Immediate and Follow-Up Results of Repeat Percutaneous Mitral Balloon Commissurotomy for Restenosis After a Succesful First Procedure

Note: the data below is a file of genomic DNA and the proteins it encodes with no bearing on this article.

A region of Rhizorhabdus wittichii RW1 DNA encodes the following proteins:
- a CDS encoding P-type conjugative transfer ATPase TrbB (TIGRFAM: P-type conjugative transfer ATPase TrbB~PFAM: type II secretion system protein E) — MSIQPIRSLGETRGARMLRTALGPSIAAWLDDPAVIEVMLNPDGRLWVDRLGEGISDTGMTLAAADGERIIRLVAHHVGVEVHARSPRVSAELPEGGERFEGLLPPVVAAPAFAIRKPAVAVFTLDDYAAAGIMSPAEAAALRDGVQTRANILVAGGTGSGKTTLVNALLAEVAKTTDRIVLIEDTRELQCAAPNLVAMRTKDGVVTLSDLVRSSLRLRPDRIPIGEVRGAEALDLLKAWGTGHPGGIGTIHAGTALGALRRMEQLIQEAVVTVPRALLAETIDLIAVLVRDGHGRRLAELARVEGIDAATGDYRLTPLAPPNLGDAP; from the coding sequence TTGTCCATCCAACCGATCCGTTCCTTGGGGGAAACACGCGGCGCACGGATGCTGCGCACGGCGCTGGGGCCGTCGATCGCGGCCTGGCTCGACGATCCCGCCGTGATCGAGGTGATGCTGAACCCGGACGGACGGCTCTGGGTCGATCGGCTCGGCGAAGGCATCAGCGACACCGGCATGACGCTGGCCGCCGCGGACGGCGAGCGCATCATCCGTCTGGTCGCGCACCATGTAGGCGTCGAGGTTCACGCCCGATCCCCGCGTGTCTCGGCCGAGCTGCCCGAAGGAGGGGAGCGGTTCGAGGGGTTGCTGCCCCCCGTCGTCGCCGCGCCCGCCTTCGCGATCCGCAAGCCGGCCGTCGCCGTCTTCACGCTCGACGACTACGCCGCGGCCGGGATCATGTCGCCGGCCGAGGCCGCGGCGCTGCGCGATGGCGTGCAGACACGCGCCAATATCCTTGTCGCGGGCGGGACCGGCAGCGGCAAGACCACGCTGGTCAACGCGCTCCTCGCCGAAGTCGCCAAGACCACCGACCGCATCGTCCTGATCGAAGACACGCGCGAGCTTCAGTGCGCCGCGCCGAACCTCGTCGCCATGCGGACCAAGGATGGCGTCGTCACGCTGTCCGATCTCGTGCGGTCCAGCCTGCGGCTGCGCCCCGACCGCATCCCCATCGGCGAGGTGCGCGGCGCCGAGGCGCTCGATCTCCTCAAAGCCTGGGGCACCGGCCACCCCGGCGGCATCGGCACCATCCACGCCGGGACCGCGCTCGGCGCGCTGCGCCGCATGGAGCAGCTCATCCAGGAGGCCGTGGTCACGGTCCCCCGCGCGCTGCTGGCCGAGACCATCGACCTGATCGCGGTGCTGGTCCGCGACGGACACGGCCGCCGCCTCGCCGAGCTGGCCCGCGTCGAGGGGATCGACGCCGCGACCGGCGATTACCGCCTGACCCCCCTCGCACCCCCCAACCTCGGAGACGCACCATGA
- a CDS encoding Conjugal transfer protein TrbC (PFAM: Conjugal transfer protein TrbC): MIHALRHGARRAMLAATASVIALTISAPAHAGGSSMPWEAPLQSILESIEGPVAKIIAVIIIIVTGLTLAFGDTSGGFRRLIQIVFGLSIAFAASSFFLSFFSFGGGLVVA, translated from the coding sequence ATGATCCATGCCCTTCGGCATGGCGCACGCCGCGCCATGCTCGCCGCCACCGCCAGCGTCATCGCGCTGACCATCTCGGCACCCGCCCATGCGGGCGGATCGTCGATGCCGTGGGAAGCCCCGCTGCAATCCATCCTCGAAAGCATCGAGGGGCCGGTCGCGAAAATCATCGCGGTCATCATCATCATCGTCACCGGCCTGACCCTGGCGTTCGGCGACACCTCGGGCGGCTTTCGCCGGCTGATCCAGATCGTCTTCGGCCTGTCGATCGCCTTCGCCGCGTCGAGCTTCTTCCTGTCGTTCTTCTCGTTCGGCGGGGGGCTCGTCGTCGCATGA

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Background: The widespread use of percutaneous mitral commissurotomy (PMC) has led to an increase in restenosis cases. The data regarding follow-up results of repeat PMC are quite limited. The aim of this retrospective analysis is to evaluate the immediate and midterm results of the second PMC, in patients with symptomatic mitral restenosis after a succesful first procedure. Methods: Twenty patients (95% female, mean age 37 ± 4 years) who have undergone a second PMC, 6.3 ± 2.5 years after a first successful intervention built the study group. All were in sinus rhythm, with a mean Wilkins score of 8.5 ± 1.2. Results: The valve area increased from 1.2 ± 0.2 to 1.9 ± 0.2 cm2 and mean gradient decreased from 10.5 ± 3.4 to 6.1 ± 1.1 mmHg. There were no complications except for a transient embolic event without sequela (5%) and two cases (10%) of severe mitral regurgitation. The immediate success rate was 90%. The mean follow-up was 70 ± 29 months (36–156 months). The 5-year restenosis and intervention (repeat PMC or valve replacement) rates were 9.1 ± 5.2% and 3.6 ± 3.3%, respectively. The intervention free 5-year survival in good functional capacity (New York Heart Association [NYHA] I–II) was 95.1 ± 5.5% and restenosis and intervention free 5-year survival with good functional capacity was 89.7 ± 6.8%. Conclusions: Although from a limited number of selected patients, these findings indicate that repeat PMC is a safe and effective method, with follow-up results similar to a first intervention and should be considered as the first therapeutic option in suitable patients. (Echocardiography 2010;27:765-769)